- Earthly Branches
- 1. zi (rat)
- 2. chou (ox)
- 3. yin (tiger)
- 4. mao (hare)
- 5. chen (dragon)
- 6. si (snake)
- 7. wu (horse)
- 8. wei (sheep)
- 9. shen (monkey)
- 10. you (rooster)
- 11. xu (dog)
- 12. hai (pig)
To calculate the year according to the traditional Chinese calendar, one employs a sexagenary cycle of the 12 Earthly Branches in connection with 10 Celestial Stems. These ten archaic ideograms are associated with 5 elements: Wood, Fire, Earth, Metal and Water. Each element is further identified as either Yin (receptive, creative, female) or Yang (active, productive, male), bringing the total number of Heavenly Stems to 10.
- Celestial Stems and Associations
- 1. jia (wood, yang)
- 2. yi (wood, yin)
- 3. bing (fire, yang)
- 4. ding (fire, yin)
- 5. wu (earth, yang)
- 6. ji (earth, yin)
- 7. geng (metal, yang)
- 8. xin (metal, yin)
- 9. ren (water, yang)
- 10. gui (water, yin)
As each of the earthly branches can only exist in a yin or yang year (Dragon Year is always yang, Snake is always yin?) a 60-year cycle is created of 5 Great Years. The current cycle began in 1984 with the year of the Wood Rat, heavenly branch jia, earthly stem zi.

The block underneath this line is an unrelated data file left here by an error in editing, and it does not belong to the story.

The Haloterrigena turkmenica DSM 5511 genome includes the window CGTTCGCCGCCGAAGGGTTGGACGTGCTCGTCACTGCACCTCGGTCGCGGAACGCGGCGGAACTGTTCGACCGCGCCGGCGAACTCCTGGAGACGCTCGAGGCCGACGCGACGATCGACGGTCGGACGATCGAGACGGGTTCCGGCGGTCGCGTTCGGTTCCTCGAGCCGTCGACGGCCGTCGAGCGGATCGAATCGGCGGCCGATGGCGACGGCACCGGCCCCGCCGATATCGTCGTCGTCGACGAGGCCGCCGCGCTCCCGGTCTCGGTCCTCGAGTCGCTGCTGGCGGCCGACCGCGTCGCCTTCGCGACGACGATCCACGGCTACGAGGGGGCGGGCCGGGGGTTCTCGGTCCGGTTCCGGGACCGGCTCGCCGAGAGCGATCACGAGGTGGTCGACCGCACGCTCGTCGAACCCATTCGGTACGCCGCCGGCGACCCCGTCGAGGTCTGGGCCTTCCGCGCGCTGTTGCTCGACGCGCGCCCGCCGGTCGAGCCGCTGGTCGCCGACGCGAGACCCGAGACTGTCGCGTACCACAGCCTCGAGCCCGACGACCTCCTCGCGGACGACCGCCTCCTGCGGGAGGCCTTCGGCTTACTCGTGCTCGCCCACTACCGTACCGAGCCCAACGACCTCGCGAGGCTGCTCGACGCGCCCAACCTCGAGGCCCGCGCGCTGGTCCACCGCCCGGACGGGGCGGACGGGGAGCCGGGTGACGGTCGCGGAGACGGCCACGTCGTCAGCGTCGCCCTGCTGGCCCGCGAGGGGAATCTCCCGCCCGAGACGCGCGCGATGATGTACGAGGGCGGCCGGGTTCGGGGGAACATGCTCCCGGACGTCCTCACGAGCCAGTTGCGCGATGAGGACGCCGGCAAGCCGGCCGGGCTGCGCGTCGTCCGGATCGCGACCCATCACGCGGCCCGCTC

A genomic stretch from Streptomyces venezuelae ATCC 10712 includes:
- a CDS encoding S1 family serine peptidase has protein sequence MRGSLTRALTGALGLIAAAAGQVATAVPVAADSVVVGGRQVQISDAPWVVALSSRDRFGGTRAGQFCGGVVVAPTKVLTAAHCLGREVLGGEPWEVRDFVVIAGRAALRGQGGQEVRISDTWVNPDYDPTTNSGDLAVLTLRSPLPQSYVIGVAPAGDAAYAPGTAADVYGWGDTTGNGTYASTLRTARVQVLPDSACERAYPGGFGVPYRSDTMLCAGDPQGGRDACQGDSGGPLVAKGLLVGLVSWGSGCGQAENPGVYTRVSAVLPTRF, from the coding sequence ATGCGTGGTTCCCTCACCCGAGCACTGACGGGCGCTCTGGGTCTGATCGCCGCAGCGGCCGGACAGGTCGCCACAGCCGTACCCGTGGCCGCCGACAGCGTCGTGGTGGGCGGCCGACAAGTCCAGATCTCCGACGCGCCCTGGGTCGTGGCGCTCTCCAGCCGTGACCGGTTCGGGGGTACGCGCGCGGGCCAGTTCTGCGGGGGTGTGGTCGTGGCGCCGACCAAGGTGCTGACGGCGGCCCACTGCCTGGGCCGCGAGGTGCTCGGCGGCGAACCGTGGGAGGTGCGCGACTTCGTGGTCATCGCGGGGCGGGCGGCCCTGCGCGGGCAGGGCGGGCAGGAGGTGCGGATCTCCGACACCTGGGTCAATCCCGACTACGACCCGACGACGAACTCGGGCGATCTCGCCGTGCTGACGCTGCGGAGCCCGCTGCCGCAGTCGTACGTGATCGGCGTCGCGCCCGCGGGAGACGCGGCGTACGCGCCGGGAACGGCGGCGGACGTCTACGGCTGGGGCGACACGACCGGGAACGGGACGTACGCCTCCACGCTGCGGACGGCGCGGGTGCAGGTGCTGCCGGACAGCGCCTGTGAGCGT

|5 Great Years: Celestial Stems
and Earthly Branches of the Current Cycle
When this system was first described, attaining 60 years of age was a remarkable achievement. These 5 Great Years, each characterized by the element associated with its inception, are therefore also used to describe the course of individual existence. The first Great Year of life, from birth to age 12, is an era of growth and physicality, ruled by the element of wood. Fire characterizes the next stage of development, energy and transformation being essential to the emerging adult. From twenty-five to thirty-six, one concerns oneself with the material stability symbolized by earth. As confidence and power solidify in later adulthood, one attains the dominance and mastery of the element metal. Finally, at the ripe old age of 49, one is ready to settle into the quiet reflection symbolized by water.
Although the Chinese calendar was officially replaced with the Gregorian system in 1911, it is still widely consulted for the traditional wisdom it contains. Its usage allows us a brief glimpse into the minds of the world's most ancient, documented astronomers. On January 29th, we'll enter the year of the Fire Dog; bing-xu. Those early sky-watchers would tell us that the industrious, loyal, creative and judicious will be well rewarded in the year to come.
"Gung Hay Fat Choy" is the traditional New Year's greeting in Cantonese, a dialect of Chinese, and literally means "Congratulations and Best Wishes for a Prosperous Year!" In Mandarin, the official Chinese dialect, the literal translation of "Happy New Year!" is pronounced "Xin Nian Kuai Le!"
- New Mexico State University Astronomy Department
Claire is a member of our Starry NightŪ team, whose long-time interest in mythology brings a different perspective to our understanding of the night sky.